Denied Disability Claims: Options for VA Service Connection


If you’ve been denied a VA Service Connected Disability claim, you have several options open to you!


Depending on who you talk to you may not be aware or understand all the options you have.  On the other hand, it’s very possible someone hasn’t told you all your options on purpose.  There is a significant difference between VA Accredited and just someone helping out.    

This is going to be brief on your options.  We will lay it out for you, with candor, the benefits, and drawbacks of each option.  As we cover the options, it’s important for you to realize that your claim is yours

At the end of the day, you’re going to be the person most benefited by good representation or most harmed by bad. 

 


Generally speaking, you have five options when facing a denial for your service-connected disability claim. 


 

First: Go it Alone

The process of representing yourself through the VA Service Connected Disability appeals process is possible.  There is a wealth of knowledge available online to help you in understanding the fundamentals.  If you’re quick on the uptake, even the more advanced issues of process & hearings are something you can work through.  However, be cautious about jumping straight in on this.  The big risk you face by going it alone is inadvertently harming your own appeal.  You could do this through your lack of knowledge and experience in the appeals process, and you can do it through dozens of other means.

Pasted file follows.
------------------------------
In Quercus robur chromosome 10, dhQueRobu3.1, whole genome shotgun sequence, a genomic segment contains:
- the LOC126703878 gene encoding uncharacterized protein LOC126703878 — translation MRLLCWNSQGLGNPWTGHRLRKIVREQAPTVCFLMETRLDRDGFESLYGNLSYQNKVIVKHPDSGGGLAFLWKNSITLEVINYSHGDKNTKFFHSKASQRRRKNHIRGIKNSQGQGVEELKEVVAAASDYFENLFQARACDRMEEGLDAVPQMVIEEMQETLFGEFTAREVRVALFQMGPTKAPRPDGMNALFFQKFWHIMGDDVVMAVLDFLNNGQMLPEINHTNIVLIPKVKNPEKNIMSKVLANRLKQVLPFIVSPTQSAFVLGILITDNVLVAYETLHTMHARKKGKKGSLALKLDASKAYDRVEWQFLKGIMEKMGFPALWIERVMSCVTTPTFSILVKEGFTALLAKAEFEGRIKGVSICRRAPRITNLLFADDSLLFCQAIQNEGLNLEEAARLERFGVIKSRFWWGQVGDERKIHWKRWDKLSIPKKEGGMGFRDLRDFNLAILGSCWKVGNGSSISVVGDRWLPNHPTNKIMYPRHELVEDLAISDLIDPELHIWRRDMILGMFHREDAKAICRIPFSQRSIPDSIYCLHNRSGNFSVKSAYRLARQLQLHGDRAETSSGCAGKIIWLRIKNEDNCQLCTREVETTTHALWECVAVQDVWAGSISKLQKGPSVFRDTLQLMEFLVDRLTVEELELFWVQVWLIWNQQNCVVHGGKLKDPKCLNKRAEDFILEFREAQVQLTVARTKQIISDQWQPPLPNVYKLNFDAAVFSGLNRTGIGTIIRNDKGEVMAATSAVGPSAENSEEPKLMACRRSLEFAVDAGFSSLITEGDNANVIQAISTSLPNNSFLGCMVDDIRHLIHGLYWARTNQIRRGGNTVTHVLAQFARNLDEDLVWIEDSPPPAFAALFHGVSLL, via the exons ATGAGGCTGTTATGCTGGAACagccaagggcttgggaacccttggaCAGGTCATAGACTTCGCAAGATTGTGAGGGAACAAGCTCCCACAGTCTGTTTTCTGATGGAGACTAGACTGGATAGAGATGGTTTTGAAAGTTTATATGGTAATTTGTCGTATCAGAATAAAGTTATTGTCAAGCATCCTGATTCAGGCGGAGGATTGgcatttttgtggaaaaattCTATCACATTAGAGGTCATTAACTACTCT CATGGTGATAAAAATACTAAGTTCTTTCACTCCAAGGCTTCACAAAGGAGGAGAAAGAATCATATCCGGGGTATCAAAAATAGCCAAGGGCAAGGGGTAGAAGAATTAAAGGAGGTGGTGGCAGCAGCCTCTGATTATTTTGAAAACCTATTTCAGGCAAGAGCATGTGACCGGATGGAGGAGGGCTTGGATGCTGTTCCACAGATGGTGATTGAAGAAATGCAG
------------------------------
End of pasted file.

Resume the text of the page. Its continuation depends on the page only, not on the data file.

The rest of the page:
We should note that of your options, this is probably the least advisable in the general context.  But if you are familiar with claims processes, Veterans issues, the VA itself, you could certainly do well at a Board of Veterans Appeals (BVA) hearing.